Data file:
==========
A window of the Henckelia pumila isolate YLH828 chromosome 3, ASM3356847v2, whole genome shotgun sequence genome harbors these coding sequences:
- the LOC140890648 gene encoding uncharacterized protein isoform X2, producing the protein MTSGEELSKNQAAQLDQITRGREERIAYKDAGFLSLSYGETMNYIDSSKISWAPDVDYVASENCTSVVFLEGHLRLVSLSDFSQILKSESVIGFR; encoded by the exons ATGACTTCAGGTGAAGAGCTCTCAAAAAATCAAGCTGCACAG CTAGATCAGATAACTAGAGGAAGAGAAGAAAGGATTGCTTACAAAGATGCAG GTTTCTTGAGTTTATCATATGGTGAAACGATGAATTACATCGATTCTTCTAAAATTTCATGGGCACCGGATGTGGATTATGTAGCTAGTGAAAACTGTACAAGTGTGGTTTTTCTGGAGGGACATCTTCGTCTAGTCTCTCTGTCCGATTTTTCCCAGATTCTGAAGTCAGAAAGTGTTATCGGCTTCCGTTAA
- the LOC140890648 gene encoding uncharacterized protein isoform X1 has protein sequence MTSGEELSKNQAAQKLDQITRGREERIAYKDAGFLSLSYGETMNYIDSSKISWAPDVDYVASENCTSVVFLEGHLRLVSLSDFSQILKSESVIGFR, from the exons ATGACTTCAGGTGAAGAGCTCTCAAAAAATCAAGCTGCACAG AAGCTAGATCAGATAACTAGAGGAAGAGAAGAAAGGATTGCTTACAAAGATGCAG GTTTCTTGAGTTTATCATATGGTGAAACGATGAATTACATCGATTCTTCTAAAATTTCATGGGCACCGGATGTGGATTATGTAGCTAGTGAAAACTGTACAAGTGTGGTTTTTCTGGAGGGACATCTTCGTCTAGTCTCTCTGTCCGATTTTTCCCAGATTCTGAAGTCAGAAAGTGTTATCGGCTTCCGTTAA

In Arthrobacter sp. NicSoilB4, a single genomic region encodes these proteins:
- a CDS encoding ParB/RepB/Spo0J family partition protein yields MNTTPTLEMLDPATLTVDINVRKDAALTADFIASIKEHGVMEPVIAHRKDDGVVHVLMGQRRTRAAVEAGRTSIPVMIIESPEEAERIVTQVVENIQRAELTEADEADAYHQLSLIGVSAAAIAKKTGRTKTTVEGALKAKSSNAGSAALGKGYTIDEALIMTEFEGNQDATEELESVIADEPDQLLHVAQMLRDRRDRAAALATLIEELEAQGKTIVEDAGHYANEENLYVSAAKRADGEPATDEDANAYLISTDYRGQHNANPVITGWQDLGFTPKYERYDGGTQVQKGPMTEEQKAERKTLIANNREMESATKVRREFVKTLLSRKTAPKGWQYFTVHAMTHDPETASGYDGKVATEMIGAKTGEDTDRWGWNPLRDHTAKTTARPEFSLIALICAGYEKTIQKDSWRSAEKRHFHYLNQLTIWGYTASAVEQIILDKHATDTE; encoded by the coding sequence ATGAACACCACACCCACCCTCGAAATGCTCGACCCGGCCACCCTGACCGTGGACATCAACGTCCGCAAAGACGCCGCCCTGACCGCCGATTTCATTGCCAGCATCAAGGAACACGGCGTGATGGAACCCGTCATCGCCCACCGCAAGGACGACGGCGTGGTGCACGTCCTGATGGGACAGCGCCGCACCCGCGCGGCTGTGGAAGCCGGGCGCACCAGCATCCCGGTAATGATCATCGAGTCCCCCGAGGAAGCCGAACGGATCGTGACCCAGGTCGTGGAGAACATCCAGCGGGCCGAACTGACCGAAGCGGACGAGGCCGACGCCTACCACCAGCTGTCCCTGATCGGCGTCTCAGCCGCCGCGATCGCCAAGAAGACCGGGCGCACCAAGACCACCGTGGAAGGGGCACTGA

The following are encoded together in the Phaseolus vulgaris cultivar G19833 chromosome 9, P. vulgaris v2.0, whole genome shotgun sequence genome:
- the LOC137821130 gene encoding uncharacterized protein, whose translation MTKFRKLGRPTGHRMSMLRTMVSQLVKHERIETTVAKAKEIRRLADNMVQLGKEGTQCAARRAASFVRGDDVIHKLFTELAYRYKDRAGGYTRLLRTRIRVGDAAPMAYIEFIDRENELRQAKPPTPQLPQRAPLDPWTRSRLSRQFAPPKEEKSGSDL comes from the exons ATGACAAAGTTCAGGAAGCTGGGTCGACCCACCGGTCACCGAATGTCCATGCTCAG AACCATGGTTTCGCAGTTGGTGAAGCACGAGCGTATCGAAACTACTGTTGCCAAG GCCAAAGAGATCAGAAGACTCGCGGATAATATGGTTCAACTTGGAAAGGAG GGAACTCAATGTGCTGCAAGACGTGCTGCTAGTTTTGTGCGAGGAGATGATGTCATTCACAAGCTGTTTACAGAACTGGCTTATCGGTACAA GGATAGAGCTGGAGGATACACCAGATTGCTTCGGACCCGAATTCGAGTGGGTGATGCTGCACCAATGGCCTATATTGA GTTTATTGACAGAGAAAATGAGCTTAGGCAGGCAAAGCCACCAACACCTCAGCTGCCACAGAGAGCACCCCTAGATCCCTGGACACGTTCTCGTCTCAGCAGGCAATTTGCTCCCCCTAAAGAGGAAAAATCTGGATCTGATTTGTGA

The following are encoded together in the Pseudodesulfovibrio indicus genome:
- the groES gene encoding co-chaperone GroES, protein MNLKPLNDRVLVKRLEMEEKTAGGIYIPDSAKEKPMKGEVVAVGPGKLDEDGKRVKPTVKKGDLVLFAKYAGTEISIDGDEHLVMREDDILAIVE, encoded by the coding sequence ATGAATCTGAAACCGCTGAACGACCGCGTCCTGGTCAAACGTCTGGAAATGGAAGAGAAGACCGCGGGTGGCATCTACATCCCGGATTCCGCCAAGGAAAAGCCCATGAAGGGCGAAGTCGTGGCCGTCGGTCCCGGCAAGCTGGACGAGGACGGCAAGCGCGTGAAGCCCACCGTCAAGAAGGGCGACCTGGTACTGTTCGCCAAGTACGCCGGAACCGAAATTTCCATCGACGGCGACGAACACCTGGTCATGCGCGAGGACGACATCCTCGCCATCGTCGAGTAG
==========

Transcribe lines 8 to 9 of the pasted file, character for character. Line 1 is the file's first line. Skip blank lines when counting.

The following are encoded together in the Pseudodesulfovibrio indicus genome:
- the groES gene encoding co-chaperone GroES, protein MNLKPLNDRVLVKRLEMEEKTAGGIYIPDSAKEKPMKGEVVAVGPGKLDEDGKRVKPTVKKGDLVLFAKYAGTEISIDGDEHLVMREDDILAIVE, encoded by the coding sequence ATGAATCTGAAACCGCTGAACGACCGCGTCCTGGTCAAACGTCTGGAAATGGAAGAGAAGACCGCGGGTGGCATCTACATCCCGGATTCCGCCAAGGAAAAGCCCATGAAGGGCGAAGTCGTGGCCGTCGGTCCCGGCAAGCTGGACGAGGACGGCAAGCGCGTGAAGCCCACCGTCAAGAAGGGCGACCTGGTACTGTTCGCCAAGTACGCCGGAACCGAAATTTCCATCGACGGCGACGAACACCTGGTCATGCGCGAGGACGACATCCTCGCCATCGTCGAGTAG